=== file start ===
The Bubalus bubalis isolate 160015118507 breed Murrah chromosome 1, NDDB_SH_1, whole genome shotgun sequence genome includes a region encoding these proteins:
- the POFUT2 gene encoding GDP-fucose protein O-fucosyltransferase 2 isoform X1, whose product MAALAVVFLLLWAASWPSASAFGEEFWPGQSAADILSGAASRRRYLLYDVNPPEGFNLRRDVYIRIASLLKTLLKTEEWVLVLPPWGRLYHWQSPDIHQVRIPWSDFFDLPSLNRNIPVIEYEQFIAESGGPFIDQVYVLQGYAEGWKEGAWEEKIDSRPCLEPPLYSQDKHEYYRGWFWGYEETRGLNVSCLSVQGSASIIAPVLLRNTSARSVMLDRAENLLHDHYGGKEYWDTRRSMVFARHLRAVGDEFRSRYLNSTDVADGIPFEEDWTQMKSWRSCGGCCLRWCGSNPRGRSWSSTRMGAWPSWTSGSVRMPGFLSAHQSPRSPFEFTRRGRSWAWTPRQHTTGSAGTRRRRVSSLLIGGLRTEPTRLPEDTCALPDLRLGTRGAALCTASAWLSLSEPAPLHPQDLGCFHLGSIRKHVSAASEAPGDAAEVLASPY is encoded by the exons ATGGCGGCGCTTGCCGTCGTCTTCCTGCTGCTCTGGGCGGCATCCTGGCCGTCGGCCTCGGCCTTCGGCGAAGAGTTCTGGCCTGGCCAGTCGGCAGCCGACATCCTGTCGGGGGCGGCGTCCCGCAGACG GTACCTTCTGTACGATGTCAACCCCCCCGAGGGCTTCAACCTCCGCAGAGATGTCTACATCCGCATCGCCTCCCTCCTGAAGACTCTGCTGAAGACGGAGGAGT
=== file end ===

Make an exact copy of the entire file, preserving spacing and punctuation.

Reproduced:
The Bubalus bubalis isolate 160015118507 breed Murrah chromosome 1, NDDB_SH_1, whole genome shotgun sequence genome includes a region encoding these proteins:
- the POFUT2 gene encoding GDP-fucose protein O-fucosyltransferase 2 isoform X1, whose product MAALAVVFLLLWAASWPSASAFGEEFWPGQSAADILSGAASRRRYLLYDVNPPEGFNLRRDVYIRIASLLKTLLKTEEWVLVLPPWGRLYHWQSPDIHQVRIPWSDFFDLPSLNRNIPVIEYEQFIAESGGPFIDQVYVLQGYAEGWKEGAWEEKIDSRPCLEPPLYSQDKHEYYRGWFWGYEETRGLNVSCLSVQGSASIIAPVLLRNTSARSVMLDRAENLLHDHYGGKEYWDTRRSMVFARHLRAVGDEFRSRYLNSTDVADGIPFEEDWTQMKSWRSCGGCCLRWCGSNPRGRSWSSTRMGAWPSWTSGSVRMPGFLSAHQSPRSPFEFTRRGRSWAWTPRQHTTGSAGTRRRRVSSLLIGGLRTEPTRLPEDTCALPDLRLGTRGAALCTASAWLSLSEPAPLHPQDLGCFHLGSIRKHVSAASEAPGDAAEVLASPY is encoded by the exons ATGGCGGCGCTTGCCGTCGTCTTCCTGCTGCTCTGGGCGGCATCCTGGCCGTCGGCCTCGGCCTTCGGCGAAGAGTTCTGGCCTGGCCAGTCGGCAGCCGACATCCTGTCGGGGGCGGCGTCCCGCAGACG GTACCTTCTGTACGATGTCAACCCCCCCGAGGGCTTCAACCTCCGCAGAGATGTCTACATCCGCATCGCCTCCCTCCTGAAGACTCTGCTGAAGACGGAGGAGT